Whether deserved or not Tesla has gained itself a bit of a reputation, a myriad of fans of the company and it’s “Hey let’s commercialise space, what could possibly go wrong?” sister company Space X as potential saviours of the world. It’s for that reason that anyone considering purchasing a Tesla Solar roof might be getting on board for the obvious ethical reasons.
So it might be prudent, before we get deep into this product, to address the Elon Musk shaped elephant in the room. To say he’s a controversial figure would be an understatement, after all he has made life choices that include calling a rescue worker a pedo, crushing his workers attempts to unionise or just straight up destroying his child’s chances of ever being taken seriously in life and that’s just in the last few years. Then there’s the company Tesla itself to consider and, well, the cars may accidently kill you or kill the people making them and, honestly, does anyone really believe a company that thinks the CYBERtruck is a good idea isn’t evil? Just look at that thing!
So if this about making an ethical choice, we’d recommend doing some research on whether this particular company is the way to go. On the other hand, does the Tesla Solar roof work? Is it affordable and how does it work? Those are questions we are able to provide some answers on.
The first thing to know is that, unlike your regular run of the mill solar panels that sit on your roof, the Tesla solar roof is actually a straight up replacement roof made up of Tesla solar roof tiles. Your whole roof effectively made of Tesla solar panels. These solar glass shingles absorb the suns energy and transfer it into a Tesla battery, allowing you (in theory) to save money on electricity all while having a roof full of solar tiles that looks almost indistinguishable from an ordinary roof.
As far as which version to get, in October 2019, Tesla announced the official launch of the new Tesla Solar Roof V3, the latest version available. There has been several updates from previous versions which include larger Tesla roof tiles that have increased power density, lower production costs and are now made for easier installation. As of February 2020 these were green lit to launch in Australia and that’s what Tesla seems to be pushing out on their website.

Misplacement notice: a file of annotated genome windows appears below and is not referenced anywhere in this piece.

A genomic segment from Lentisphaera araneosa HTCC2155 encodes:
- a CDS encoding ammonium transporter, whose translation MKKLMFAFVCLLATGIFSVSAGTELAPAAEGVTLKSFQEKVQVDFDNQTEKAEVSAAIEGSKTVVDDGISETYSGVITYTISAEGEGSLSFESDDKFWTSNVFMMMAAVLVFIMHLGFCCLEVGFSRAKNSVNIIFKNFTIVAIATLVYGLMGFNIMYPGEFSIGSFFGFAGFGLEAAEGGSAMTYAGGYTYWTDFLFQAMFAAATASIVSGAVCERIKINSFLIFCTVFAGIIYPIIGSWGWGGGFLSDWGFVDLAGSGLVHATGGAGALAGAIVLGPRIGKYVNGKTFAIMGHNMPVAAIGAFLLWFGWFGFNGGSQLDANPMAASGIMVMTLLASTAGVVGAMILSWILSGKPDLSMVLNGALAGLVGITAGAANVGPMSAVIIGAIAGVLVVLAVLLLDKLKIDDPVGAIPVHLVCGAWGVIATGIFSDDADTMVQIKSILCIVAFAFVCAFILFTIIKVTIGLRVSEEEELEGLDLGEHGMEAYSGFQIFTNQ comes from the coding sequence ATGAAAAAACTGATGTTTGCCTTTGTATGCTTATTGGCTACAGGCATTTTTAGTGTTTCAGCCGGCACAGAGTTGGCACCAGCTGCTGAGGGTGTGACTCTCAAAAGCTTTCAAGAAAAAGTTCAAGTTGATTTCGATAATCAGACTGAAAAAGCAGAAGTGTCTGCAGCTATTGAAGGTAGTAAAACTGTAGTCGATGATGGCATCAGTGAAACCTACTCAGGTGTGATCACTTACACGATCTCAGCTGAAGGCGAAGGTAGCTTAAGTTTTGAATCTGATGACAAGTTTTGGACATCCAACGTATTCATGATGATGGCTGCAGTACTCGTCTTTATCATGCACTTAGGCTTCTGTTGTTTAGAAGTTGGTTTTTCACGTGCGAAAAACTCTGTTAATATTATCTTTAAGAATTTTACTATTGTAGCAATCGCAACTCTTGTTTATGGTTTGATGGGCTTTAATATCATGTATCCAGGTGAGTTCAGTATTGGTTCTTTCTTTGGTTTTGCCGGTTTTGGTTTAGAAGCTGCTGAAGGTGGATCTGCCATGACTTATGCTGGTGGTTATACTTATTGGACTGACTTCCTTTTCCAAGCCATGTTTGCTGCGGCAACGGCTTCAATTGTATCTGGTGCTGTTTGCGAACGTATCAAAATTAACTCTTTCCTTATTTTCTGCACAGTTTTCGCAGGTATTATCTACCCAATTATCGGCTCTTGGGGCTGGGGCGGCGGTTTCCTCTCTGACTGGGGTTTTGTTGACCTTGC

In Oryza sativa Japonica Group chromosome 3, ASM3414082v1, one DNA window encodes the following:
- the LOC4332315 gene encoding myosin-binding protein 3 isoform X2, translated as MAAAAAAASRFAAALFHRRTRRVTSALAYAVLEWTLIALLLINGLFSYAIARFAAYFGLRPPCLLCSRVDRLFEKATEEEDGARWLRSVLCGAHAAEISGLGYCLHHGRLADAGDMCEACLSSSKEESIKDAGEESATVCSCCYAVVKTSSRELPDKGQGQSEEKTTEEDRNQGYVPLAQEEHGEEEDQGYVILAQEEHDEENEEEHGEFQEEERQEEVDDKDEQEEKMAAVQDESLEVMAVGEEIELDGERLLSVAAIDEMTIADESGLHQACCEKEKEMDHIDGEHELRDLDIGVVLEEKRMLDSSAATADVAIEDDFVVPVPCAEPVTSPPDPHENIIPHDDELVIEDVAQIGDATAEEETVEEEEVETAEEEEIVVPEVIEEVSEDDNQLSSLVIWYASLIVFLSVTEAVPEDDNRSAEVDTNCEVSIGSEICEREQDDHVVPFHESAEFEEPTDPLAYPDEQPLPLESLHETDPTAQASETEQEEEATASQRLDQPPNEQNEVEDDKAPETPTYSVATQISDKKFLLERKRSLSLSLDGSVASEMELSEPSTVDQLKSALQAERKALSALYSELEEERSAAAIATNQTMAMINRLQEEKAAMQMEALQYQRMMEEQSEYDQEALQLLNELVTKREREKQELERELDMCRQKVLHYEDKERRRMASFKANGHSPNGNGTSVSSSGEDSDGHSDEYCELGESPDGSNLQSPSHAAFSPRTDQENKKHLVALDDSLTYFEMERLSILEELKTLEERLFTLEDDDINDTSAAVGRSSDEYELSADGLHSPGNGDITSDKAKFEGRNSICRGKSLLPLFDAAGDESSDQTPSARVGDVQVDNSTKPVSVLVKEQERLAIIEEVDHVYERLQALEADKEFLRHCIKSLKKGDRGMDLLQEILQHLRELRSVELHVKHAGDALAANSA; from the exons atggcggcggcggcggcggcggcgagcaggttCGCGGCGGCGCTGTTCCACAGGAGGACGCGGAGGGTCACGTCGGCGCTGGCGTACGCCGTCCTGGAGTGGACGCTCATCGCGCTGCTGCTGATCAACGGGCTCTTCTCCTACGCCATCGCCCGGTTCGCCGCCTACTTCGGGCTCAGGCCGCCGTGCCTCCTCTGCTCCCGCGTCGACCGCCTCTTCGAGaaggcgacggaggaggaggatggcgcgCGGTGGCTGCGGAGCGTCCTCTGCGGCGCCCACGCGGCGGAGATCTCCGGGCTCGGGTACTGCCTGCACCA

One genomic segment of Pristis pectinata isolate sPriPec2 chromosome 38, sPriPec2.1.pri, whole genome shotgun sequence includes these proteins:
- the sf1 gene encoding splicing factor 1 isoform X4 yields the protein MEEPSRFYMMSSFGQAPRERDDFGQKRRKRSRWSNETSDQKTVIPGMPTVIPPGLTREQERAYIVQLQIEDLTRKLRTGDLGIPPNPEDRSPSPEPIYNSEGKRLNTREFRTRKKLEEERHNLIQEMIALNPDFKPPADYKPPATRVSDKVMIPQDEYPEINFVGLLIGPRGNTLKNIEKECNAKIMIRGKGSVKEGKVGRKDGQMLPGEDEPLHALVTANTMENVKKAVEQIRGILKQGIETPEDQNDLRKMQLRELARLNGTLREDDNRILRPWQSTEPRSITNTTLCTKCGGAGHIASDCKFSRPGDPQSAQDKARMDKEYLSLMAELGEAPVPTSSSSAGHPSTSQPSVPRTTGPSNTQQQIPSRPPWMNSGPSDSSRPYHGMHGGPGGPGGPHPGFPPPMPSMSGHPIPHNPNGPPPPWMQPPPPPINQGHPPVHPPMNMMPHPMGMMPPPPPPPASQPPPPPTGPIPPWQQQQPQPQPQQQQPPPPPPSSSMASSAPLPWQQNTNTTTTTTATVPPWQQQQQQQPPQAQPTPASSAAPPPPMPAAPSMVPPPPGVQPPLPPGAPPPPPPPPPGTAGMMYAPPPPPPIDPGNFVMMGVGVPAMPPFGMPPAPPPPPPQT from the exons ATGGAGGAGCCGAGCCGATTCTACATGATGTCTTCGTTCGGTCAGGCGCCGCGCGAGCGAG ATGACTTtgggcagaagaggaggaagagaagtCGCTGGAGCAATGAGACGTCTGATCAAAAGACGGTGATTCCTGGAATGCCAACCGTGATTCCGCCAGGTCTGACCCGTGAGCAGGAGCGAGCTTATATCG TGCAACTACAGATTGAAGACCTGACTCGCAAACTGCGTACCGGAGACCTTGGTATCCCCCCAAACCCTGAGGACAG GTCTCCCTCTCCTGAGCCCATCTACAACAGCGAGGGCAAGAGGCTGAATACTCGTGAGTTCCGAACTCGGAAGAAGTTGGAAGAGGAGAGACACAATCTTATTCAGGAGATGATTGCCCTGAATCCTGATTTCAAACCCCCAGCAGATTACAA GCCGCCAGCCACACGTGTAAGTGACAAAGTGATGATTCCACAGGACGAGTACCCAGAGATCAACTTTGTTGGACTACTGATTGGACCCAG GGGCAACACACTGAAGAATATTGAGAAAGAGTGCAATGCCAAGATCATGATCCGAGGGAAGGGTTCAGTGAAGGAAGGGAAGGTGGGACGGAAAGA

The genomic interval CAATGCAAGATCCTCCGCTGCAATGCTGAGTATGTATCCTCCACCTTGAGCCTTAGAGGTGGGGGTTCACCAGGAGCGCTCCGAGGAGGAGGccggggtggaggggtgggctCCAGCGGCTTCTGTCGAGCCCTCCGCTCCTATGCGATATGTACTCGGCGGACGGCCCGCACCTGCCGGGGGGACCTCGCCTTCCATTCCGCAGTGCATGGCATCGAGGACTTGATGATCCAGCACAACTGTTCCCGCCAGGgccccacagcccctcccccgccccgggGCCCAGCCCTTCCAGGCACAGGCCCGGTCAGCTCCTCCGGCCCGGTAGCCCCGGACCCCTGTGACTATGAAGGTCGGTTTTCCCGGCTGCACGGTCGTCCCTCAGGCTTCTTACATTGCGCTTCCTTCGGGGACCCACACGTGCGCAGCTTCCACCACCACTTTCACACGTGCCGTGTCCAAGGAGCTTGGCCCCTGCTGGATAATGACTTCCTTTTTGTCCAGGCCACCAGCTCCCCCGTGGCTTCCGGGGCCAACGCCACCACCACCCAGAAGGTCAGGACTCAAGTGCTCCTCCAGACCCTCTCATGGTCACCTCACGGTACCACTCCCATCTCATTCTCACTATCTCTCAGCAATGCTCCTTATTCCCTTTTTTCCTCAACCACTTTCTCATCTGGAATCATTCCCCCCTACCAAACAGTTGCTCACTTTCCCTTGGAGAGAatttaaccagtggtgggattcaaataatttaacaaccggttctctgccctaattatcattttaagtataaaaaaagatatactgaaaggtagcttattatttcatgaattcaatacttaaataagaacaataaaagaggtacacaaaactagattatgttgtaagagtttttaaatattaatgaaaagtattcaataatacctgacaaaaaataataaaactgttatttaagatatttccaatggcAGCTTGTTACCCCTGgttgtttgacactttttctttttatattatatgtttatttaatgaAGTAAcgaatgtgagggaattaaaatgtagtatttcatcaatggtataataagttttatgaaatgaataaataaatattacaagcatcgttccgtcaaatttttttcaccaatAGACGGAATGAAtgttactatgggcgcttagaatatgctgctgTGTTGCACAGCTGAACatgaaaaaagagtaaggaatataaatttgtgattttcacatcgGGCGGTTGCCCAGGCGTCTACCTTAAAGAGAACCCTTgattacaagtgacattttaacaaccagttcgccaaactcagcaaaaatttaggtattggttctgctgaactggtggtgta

But when you get to the question of price is where the confusion starts, while American sites state that estimates come in at around $34,000 (US), the Australian price isn’t that easy to determine. The Australian Financial Review estimates the cost to be about $318 per square meter of roofing, putting it at about $95,400 for an average 300-square meter size roof. Two and a half times what you would pay likely pay for a non-solar roof but cheaper than a new roof, plus solar panels. The Tesla solar roof also reportedly generates more energy than your average solar panel set up, though hard numbers are not available. It would seem that if you’re in the market for a new roof and you want solar power, comparably, the Tesla Solar Roof would be the one to buy.
They’re made to last, Tesla website gives it a 25 year guarantee, including a weather guarantee for the same amount of time – thus covering any immediate maintenance or servicing costs. Tesla takes care of the installation so that’s another plus for them. It is also strongly recommended that you purchase the Tesla Solar Powerwall batteries to go with it and that’s very much recommended with a capital R. Remember that the whole point of solar power is it works when the sun is up and pretty much the whole point of lights are so you can see when the sun isn’t available, without a good battery you’re going to have some real issues getting those two concepts to align. The need to purchase the solar wall is, of course, going to add to the already high costs, something to keep in mind.
When you look at the reviews of this product out there it would seem that compared to solar panels and other glass roof systems Tesla is the best. It looks like a roof and it generates more power, the sticking point is always the price. If you want the best product and you don’t care about anything else, Tesla seems to be the way to go. However, if you have ethical reasons for getting into solar power, you’re not made of money or you don’t really care about the look, there are other options out there that might suit you better.